The Harper Administration has indicated that they consider national sovereignty and northern sovereignty to be synonymous, but aside from playing capture-the-flag with the Danes and Russians, the Tories have done nothing to further defend the Arctic. And defending the Arctic is much more than a routine sovereignty exercise for the Canadian Forces – its about ensuring our territorial waters aren’t used by American, Russian, British, French or Chinese ballistic missile submarines, about securing our resources from irresponsible foreign development and further ensuring that the Arctic ecosystem isn’t further damaged by international shipping and global warming. He said he would procure armed icebreakers – that was five years ago and nothing has happened since. Same thing with the proposed new joint support ships, amphibious assault ships and the upgrades to our existing fleet – lots of talk, little walk. What’s more distressing is that under Stephen Harper’s reign the Canadian Forces have been either selling off or otherwise shedding perfectly good military equipment; the common denominator being that the equipment was procured by ‘previous Liberal governments’. A case in point would be the sad fate of HMCS Huron, one of a class of four guided-missile destroyers with the potential to be used as a platform for a ballistic missile defense system, among other things. Extensively upgraded in the mid-1990s she was still fully serviceable when mothballed in 2000 due to personnel shortages. Instead of keeping the ship in such a static, still usable state, the decision was made by DND officials to tow her out to a Pacific Ocean weapons testing facility and sink her in 2007. Similarly, none of Canada’s four submarines are currently serviceable, and the Harper Administration purposely removed the long-range missile capabilities of these ships. The subs like the destroyers were procured by previous Liberal governments. So to were the reconnaissance vehicles used by the army, the coastal patrol boats used by naval reservists and most of our air defense equipment, all of which seems to have been ‘phased out’ by the Harper Administration. It seems these days that their only success has been to re-affirm our historically British military ties by denigrating our national sovereignty by re-affixing the Royal stamp to two out of three services. A great PR victory, but ultimately as useless as tits on a bull, to use a favoured Western Canadian expression. In sum it has come time for the citizenry to question this apparent Tory dominion on all things defense related. Time and time again they have proven themselves incompetent and fundamentally disinterested in using such large allocations of tax-payer revenue to better developing our high-technology and heavy-manufacturing sectors. It’s time to set the record straight on the Tory defense legacy.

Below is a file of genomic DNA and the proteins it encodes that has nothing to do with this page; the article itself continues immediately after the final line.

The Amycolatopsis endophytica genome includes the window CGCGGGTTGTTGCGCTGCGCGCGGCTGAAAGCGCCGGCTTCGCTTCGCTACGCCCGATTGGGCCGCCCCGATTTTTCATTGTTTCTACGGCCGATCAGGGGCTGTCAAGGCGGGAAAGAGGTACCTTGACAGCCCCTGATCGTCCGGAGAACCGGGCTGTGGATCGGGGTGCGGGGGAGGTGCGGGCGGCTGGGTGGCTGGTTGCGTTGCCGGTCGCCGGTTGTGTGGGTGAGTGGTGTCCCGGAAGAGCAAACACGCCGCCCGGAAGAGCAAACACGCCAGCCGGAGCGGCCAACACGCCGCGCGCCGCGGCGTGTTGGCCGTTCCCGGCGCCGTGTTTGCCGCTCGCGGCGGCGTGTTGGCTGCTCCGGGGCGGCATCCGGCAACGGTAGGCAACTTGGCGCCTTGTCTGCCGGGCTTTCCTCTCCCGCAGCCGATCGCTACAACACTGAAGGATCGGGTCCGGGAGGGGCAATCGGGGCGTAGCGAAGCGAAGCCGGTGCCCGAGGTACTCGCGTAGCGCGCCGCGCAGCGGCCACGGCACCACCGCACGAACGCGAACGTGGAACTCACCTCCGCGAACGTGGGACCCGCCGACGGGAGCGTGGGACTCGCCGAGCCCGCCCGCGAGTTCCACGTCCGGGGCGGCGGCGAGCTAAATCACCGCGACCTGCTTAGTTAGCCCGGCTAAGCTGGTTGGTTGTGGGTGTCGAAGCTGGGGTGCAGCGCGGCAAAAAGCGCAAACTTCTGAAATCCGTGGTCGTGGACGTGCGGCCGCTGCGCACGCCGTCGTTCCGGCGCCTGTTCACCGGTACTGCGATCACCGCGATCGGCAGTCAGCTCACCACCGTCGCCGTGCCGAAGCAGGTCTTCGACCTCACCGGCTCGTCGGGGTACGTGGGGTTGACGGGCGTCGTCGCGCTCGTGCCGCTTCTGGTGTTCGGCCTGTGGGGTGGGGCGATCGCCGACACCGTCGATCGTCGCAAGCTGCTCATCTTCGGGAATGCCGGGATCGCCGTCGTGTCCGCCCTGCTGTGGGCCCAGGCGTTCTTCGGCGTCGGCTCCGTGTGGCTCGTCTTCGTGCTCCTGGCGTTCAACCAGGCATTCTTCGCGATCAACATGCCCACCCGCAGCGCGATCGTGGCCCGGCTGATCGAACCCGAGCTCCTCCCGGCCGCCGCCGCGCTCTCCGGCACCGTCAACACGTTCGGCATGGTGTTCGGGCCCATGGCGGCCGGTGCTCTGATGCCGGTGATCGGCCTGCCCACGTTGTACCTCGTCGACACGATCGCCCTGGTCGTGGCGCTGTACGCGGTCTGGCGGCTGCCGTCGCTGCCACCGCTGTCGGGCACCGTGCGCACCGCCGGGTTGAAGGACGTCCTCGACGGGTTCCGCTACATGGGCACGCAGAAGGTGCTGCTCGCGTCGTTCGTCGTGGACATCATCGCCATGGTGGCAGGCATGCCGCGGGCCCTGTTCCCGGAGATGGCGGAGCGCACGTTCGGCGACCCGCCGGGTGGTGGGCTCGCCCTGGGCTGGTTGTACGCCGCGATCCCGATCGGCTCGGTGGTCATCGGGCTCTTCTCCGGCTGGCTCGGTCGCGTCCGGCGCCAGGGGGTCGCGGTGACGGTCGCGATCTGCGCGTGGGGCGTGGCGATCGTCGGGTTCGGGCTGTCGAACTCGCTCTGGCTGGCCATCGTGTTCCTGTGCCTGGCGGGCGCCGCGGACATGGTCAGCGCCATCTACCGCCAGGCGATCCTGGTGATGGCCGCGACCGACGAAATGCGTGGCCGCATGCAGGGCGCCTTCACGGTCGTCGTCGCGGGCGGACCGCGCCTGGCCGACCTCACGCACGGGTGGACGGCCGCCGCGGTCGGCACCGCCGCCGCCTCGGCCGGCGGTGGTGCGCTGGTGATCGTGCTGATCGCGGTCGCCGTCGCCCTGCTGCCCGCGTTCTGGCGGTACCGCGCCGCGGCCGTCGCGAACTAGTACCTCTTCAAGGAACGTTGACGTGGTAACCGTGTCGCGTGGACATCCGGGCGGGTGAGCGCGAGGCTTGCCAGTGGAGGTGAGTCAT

Scenes from a Saturday Morning in Old Griffintown & Little Dublin

Tour de la Bourse and Delta Downtown from Chaboillez Square

If you like what’s above, click here for more photos from a neighbourhood in transition. Or you can select the seventh series in the photographs tab above.


Scenes from Occupy Montr̩al РPhotographs VI

Occupy Montréal, October 15th 2011

To see a series of photographs from yesterday’s Occupy Montréal demonstration, click here, or click on the photographs tab above and go down to collection VI.

I’ll write up my thoughts on the day later on. Still decompressing from an adventure filled Saturday. Gotta say the SPVM was really acting cool and professional yesterday. Frankly it was impressive and unexpected. I saw a police commander and a little kid making goonie faces at each other. It was hilarious and heart warming. It was a really good demonstration of solidarity, and one of the best protests I’ve ever been fortunate enough to participate in.

More later.